Russia and the West: What is at stake

Inter­na­tional Expert Network Russia

Confer­ence
“RUSSIA AND THE WEST: WHAT IS AT STAKE”
The War in Ukraine and the West’s Future Policy towards Russia

15 May 2024 (Wednesday)
AXICA Congress Center, Pariser Platz 3, 10117 Berlin & Online

This event is held in the framework of the Center for Liberal Modernity’s Expert Network Russia. For more infor­ma­tion about the network, click here!

As Russia’s full-scale aggres­sion against Ukraine enters its third year, the Kremlin seems deter­mined to fight the war through to the end, despite heavy losses of men and material.

The Russian power elite is counting on the West’s fatigue. Every sign of inde­ci­sion and conflict aversion in Wash­ington and Europe encour­ages the Kremlin to continue the campaign against Ukraine with all its might.

At the same time, differ­ences between Western capitals over the endgame of the war and the extent of military support for Ukraine are becoming increas­ingly obvious. In view of the inten­si­fied Russian attacks, a common strategy is urgently needed with regard to the West’s objec­tives and the means required to achieve them.

It remains to be seen how stable the regime in Moscow really is and how broad its popular support is. The fact that the Kremlin let Alexei Navalny die in a prison camp at the Arctic Circle does not speak for the regime’s strength. Who are possible “agents of change” in Russia and how can the West promote change?

Last but not least we want to discuss which conclu­sions Europe, and the US should draw from the failure of their previous Russia policies: What are the guide­lines for a new, realistic policy vis-à-vis Moscow for the West?

EXPERT CONFERENCE

9:30 — 10:00  Regis­tra­tion. Welcome coffee.

10:00 — 10:15
Opening

Ralf FücksMarieluise Beck, Center for Liberal Modernity

 

10:15 — 11:45
Session One: Eval­u­a­tion of Russia’s internal situation
How stable is the regime? What are possible crisis factors? How much support does the regime (and the war against Ukraine) have among the popu­la­tion? Who are potential “agents of change” in Russia?

INPUTS

  • Irina Scherbakowa, Historian, co-founder of MEMORIAL
  • Alexandra Prokopenko, Visiting Fellow, Center for Order and Gover­nance in Eastern Europe, Russia, and Central Asia, German Council on Foreign Relations, Berlin
  • Vladimir Milov, Politi­cian, Economist and Energy expert, Vice President for Inter­na­tional Advocacy, Free Russia Foundation
  • Marek Menkiszak, Head of the Russia Depart­ment, Centre for Eastern Studies (OSW), Warsaw

MODERATION: John Lough, Associate Fellow, Russia and Eurasia Programme, Chatham House

11:45 — 12:00  Coffee Break

12:00–13:30 
Session Two: Key Points of a New European Russia policy

The war in Ukraine forces Europe to make uncom­fort­able decisions: Rapproche­ment or contain­ment and deter­rence vis-à-vis Moscow? Is Putin still a legit­i­mate leader and potential partner for the West? Is Europe ready to meet the new security chal­lenges? How should a solid burden-sharing between the EU and NATO look like? How can we promote the inte­gra­tion of Ukraine and other Eastern Part­ner­ship countries into the West? How can we encourage political change in Russia?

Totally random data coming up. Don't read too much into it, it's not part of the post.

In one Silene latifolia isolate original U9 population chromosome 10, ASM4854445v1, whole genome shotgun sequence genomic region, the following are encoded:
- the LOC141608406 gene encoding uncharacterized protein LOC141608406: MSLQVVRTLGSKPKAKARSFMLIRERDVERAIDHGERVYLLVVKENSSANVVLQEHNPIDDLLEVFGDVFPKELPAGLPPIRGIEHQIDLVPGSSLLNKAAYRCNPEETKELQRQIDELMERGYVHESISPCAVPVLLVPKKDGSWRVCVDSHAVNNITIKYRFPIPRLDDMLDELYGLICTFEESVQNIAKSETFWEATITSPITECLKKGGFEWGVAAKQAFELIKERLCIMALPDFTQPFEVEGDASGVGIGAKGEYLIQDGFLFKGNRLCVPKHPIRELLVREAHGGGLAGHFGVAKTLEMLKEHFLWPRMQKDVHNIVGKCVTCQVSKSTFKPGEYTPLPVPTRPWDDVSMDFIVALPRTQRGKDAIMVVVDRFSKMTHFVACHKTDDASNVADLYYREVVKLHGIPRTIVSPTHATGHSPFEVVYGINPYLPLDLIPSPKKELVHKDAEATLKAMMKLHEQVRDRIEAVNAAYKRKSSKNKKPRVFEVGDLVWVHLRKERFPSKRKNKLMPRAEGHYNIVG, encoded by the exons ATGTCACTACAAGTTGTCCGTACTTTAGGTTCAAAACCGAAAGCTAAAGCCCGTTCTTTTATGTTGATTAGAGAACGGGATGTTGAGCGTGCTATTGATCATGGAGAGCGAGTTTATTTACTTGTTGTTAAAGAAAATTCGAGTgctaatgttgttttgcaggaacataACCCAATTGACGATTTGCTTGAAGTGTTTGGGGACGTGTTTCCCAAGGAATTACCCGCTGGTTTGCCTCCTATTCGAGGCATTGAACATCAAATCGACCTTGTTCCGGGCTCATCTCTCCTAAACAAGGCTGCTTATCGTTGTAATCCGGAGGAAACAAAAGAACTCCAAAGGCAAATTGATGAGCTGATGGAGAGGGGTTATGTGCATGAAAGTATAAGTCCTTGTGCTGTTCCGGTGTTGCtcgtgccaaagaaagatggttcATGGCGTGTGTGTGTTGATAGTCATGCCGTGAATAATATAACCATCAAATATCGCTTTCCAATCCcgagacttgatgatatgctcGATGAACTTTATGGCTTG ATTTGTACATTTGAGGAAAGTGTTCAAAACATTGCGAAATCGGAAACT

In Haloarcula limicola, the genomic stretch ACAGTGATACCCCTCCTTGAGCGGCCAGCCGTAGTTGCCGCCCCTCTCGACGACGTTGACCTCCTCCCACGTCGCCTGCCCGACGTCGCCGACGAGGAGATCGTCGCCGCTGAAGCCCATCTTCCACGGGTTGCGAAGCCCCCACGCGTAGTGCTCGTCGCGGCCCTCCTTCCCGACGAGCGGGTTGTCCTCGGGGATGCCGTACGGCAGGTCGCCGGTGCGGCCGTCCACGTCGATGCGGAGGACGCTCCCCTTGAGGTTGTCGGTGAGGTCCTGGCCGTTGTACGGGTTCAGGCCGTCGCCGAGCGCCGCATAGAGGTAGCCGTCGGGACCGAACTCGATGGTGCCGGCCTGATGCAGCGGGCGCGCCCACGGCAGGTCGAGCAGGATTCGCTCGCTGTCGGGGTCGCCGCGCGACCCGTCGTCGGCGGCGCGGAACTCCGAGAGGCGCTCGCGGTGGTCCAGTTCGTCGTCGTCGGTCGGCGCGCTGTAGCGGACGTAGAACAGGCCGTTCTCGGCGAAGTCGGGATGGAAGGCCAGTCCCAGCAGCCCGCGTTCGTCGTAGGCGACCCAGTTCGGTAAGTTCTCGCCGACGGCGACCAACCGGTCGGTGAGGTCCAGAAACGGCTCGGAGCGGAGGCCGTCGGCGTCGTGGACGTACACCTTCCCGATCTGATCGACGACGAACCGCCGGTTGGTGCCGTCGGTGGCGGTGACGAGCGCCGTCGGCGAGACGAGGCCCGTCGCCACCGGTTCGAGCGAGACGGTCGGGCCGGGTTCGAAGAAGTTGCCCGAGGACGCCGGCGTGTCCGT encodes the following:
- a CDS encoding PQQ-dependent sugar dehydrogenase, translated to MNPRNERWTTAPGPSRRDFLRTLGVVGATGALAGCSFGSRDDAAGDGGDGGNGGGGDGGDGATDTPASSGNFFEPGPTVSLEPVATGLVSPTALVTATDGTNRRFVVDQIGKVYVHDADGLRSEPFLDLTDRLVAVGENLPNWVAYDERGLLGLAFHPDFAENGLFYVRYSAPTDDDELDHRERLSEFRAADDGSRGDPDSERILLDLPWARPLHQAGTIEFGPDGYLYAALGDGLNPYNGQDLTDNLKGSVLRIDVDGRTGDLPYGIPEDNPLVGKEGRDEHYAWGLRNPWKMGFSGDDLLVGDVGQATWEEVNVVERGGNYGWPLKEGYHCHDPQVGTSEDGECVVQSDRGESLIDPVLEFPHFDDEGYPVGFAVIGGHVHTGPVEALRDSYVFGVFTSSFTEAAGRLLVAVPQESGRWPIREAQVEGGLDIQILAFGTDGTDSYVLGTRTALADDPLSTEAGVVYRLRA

INPUTS

  • Michael Siebert, Managing Director for Eastern Europe, Russia, Central Asia, regional coop­er­a­tion and OSCE at European External Action Service
  • Marie Dumoulin, Director, European Council of Foreign Relations’ Wider Europe Programme (tbc)
  • Andrius Kubilius, Member of the European Parlia­ment, former Prime Minister of Lithuania
  • Pavlo Klimkin, co-founder of the Centre for National Resilience and Devel­op­ment and former Minister of Foreign Affairs of Ukraine

COMMENT

  • Robin S. Quinville, Director, Global Europe Program, Wilson Center

MODERATION

Ralf Fücks, Center for Liberal Modernity

 

13:30 — 14:30  Lunch break

 

14:30 — 16:00
Session Three: Tight­ening of the sanctions regime
Russian oil & gas exports and imports of military relevant tech­nolo­gies; reded­i­ca­tion of Russian state bank assets to financial aid and compen­sa­tion payments for Ukraine.

INPUTS

  • David J. Kramer, Executive Director, George W. Bush Institute, Dallas; former US Assistant Secretary of State (online)
  • Maria Shagina, Diamond-Brown Senior Research Fellow for Economic Sanctions, Standards and Strategy, Inter­na­tional Institute for Strategic Studies (IISS), Berlin
  • Patrick Heinemann, Lawyer and Partner at Bender Harrer Krevet, Freiburg
  • Olena Tregub, Executive Director, Inde­pen­dent Anti-Corrup­tion Committee at Trans­parency Inter­na­tional, former Director at Ukraine’s Ministry of Economic Development

16:00 — 16:15  Coffee Break

16:15 — 17:00
Closing Discus­sion and Takeaways



19:00 — 21:00
Public discus­sion: „Russia’s war against Ukraine and the future Russia policy of the West“

Opening 

  • Dmytro Kuleba, Minister of Foreign Affairs of Ukraine (tbc) 
  • Anna Lührmann, Minister of State, Federal Foreign Office, Germany (tbc)  

 

Panel: European Expec­ta­tions to Berlin 
 

Discus­sants:  

  • Adam Szłapka, Minister for European Affairs of Poland (tbc)
  • Andrius Kubilius, Member of the European Parlia­ment, former Prime Minister of Lithuania  
  • Charlotta Rodhe, Acting Deputy Director, Stockholm Centre for Eastern European Studies 
  • Mikhail Khodor­kovsky, co-Founder of the Russian Anti-War Committee  
  • Marie Dumoulin, Director, Wider Europe Programme, European Council on Foreign Relations (tbc)  

 

Comments: 

  • Nils Schmid, Member of the Bundestag, SPD parlia­men­tary group’s spokesperson for foreign affairs 
  • Jürgen Hardt, Member of the Bundestag, foreign policy spokesperson of the CDU/​CSU Parlia­men­tarian Group  
  • Amb. Julianne Smith, U.S. Permanent Repre­sen­ta­tive to NATO (tbc)

 

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